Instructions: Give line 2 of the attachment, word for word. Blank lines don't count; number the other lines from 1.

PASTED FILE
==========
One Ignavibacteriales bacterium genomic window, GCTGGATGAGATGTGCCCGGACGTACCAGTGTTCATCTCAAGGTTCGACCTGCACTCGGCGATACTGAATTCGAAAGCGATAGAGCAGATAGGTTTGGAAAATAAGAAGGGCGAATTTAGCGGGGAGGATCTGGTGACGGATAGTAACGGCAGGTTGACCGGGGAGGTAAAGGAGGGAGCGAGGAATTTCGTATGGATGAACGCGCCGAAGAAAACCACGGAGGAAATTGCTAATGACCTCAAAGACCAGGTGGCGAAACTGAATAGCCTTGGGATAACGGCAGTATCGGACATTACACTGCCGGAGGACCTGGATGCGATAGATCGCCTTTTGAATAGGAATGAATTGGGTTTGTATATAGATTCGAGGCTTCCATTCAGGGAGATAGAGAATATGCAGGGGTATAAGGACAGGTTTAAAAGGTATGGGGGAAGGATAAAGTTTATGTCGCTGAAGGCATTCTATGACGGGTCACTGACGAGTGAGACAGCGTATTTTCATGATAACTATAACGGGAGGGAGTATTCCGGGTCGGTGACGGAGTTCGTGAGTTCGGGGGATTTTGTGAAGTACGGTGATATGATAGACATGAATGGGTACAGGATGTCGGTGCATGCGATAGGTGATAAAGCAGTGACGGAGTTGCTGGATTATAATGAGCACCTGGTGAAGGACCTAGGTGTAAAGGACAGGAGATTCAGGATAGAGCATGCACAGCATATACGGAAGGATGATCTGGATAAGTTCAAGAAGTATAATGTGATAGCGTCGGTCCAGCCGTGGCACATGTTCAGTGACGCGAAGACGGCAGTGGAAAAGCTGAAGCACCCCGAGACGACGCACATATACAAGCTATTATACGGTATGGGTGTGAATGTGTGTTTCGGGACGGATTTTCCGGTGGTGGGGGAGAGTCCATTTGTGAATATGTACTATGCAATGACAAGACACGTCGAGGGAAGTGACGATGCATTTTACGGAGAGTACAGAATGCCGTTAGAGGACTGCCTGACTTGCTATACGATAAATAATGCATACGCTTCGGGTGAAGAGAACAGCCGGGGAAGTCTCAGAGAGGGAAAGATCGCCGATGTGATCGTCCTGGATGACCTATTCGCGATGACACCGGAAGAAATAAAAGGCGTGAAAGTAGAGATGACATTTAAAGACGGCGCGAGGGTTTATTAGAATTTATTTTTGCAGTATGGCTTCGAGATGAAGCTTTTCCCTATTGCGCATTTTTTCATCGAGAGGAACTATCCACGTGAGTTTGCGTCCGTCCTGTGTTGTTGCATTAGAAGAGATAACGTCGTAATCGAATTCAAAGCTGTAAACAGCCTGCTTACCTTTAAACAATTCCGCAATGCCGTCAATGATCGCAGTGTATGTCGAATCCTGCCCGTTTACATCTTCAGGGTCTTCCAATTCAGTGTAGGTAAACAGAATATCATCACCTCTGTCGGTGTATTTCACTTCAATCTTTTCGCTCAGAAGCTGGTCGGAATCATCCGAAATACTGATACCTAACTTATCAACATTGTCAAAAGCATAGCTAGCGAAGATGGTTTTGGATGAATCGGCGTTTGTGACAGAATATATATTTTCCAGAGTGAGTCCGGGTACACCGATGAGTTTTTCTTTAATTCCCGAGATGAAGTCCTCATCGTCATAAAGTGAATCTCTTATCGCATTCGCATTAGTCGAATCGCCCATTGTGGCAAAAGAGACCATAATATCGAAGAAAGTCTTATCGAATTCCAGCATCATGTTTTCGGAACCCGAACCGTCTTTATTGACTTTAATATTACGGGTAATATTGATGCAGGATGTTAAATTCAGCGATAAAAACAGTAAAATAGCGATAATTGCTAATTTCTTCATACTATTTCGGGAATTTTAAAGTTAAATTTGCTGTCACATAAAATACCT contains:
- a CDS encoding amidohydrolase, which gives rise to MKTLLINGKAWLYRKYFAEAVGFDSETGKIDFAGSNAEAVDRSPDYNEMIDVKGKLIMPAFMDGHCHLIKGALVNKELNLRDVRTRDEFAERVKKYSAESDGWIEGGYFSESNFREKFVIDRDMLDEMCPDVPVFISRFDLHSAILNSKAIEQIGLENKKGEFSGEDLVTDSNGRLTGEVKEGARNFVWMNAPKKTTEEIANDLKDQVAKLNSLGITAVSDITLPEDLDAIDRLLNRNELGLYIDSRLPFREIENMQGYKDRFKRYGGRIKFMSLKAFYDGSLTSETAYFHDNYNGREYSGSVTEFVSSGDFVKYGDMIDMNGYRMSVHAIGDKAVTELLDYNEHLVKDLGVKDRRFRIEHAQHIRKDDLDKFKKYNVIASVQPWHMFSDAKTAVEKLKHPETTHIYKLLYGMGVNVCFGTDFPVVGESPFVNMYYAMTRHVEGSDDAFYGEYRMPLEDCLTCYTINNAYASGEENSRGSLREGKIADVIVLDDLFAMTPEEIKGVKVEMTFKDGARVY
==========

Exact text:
- a CDS encoding amidohydrolase, which gives rise to MKTLLINGKAWLYRKYFAEAVGFDSETGKIDFAGSNAEAVDRSPDYNEMIDVKGKLIMPAFMDGHCHLIKGALVNKELNLRDVRTRDEFAERVKKYSAESDGWIEGGYFSESNFREKFVIDRDMLDEMCPDVPVFISRFDLHSAILNSKAIEQIGLENKKGEFSGEDLVTDSNGRLTGEVKEGARNFVWMNAPKKTTEEIANDLKDQVAKLNSLGITAVSDITLPEDLDAIDRLLNRNELGLYIDSRLPFREIENMQGYKDRFKRYGGRIKFMSLKAFYDGSLTSETAYFHDNYNGREYSGSVTEFVSSGDFVKYGDMIDMNGYRMSVHAIGDKAVTELLDYNEHLVKDLGVKDRRFRIEHAQHIRKDDLDKFKKYNVIASVQPWHMFSDAKTAVEKLKHPETTHIYKLLYGMGVNVCFGTDFPVVGESPFVNMYYAMTRHVEGSDDAFYGEYRMPLEDCLTCYTINNAYASGEENSRGSLREGKIADVIVLDDLFAMTPEEIKGVKVEMTFKDGARVY